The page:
Effect Of Plant Population And Spatial Arrangement On The Productivity Of Okra/Amaranthus Intercropping System

  • CO Muoneke
  • OO Ndukwe


Two field experiments laid out in randomized complete block design were conducted during 2004 and 2005 wet seasons at the Michael Okpara University of Agriculture, Umudike, Umuahia to investigate the effects of Amaranthus plant population and spatial arrangement on the growth, yield and productivity of okra/amaranth intercropping system. Okra and amaranth were each planted in monoculture or intercropped between or within rows at either 55,550 or 111,110 plants ha-1 of Amaranthus. The results indicated that intercropping reduced the growth and yields of okra and Amaranthus relative to their sole crops. Okra depressed the growth and yield of Amaranthus. Comparative assessment of the mixture suggested that it was better to grow the two crops separately. There were yield disadvantages of growing them together, especially with the higher Amaranthus population either between or within okra rows where there were 37 or 39% disadvantage (2004) and 38 or 41% yield disadvantage (2005), respectively as depicted by land equivalent ratio (LER) of 0.63 or 0.61 (2004) and 0.62 or 0.59 (2005), respectively. Only slight yield advantages of about 8% in 2004 and 6% in 2005 cropping seasons were achieved with 55,550 Amaranthus plants ha-1 intercropped between okra rows. This could not compensate for difficulties in cultural operations when crops were intercropped.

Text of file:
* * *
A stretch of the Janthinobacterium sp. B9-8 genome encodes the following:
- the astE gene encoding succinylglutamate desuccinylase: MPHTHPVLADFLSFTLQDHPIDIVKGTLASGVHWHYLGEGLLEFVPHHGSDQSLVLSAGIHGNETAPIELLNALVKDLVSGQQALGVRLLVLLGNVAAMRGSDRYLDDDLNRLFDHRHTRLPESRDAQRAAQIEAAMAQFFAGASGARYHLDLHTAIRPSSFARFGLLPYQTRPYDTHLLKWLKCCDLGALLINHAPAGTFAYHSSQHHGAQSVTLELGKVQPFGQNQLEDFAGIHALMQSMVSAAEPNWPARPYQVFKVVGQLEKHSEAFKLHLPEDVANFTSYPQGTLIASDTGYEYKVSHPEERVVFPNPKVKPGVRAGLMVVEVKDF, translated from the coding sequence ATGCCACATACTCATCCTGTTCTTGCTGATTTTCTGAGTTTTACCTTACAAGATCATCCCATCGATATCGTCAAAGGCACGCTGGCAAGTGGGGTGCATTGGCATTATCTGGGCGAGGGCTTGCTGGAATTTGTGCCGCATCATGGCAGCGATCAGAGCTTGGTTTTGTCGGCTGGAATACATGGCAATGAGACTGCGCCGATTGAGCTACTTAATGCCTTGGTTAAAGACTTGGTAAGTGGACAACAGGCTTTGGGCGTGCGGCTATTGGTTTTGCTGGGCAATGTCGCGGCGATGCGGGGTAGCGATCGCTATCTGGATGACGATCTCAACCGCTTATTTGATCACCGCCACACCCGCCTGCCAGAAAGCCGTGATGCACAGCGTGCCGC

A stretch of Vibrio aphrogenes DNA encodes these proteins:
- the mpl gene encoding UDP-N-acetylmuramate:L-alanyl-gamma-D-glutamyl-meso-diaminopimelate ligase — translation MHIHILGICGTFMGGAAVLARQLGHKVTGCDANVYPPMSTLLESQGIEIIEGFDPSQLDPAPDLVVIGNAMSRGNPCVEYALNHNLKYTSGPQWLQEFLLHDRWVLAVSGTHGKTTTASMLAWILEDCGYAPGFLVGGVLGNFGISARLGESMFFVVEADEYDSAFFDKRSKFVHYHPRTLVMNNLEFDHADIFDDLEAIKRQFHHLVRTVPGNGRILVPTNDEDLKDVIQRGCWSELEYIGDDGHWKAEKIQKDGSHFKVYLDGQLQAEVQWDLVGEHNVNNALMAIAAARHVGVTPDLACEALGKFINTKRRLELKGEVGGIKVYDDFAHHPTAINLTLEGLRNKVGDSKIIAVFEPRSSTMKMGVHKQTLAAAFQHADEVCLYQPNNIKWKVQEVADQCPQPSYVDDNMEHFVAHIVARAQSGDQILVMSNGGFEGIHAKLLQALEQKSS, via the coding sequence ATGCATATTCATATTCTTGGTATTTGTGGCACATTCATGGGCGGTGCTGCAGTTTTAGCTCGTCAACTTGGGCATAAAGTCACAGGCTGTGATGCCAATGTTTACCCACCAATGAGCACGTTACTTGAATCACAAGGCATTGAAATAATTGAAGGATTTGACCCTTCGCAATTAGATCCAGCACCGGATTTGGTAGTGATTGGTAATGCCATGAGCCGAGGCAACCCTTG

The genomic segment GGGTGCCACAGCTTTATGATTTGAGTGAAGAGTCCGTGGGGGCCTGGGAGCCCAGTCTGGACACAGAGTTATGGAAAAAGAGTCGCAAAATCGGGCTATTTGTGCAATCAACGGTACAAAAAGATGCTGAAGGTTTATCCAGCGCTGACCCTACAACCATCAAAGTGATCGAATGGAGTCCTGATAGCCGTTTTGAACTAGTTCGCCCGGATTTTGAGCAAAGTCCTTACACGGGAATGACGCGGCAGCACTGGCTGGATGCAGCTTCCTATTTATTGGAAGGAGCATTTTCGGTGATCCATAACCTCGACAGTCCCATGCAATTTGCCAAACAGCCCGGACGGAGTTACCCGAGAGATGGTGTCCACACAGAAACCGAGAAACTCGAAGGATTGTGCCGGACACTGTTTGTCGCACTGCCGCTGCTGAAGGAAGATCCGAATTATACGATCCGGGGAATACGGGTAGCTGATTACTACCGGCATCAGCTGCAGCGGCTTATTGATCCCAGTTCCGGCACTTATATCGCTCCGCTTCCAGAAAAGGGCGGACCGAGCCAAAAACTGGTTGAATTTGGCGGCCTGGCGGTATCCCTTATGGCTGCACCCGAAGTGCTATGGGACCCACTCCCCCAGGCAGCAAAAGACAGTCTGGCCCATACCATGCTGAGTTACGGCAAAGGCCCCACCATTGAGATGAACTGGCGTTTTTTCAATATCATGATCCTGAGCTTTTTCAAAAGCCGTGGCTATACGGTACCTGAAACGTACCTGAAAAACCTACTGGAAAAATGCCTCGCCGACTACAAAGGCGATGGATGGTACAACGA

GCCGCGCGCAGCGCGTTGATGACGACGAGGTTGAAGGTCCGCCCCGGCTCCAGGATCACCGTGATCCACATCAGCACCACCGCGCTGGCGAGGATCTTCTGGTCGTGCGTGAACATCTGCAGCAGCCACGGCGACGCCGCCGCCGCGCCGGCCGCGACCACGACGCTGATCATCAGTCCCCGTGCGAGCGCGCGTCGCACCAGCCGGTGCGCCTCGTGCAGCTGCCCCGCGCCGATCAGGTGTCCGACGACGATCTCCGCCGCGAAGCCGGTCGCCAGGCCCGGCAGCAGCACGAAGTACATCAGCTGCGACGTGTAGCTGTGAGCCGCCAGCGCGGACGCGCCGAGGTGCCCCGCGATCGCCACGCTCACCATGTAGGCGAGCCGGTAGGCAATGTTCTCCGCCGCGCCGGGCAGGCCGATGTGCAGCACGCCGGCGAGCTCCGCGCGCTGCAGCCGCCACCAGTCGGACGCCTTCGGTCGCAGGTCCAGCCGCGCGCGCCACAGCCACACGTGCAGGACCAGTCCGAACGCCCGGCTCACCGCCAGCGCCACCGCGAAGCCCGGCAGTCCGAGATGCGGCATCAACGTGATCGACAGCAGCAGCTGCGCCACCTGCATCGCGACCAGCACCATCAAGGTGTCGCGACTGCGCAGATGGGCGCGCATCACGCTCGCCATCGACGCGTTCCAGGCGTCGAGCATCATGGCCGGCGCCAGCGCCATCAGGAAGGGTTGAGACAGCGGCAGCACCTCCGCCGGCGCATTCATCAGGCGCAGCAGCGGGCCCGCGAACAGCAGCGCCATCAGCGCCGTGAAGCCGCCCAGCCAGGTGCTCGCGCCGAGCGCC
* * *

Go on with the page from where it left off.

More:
Agro-Science Vol. 7 (1) 2008: pp. 15-21

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eISSN: 1119-7455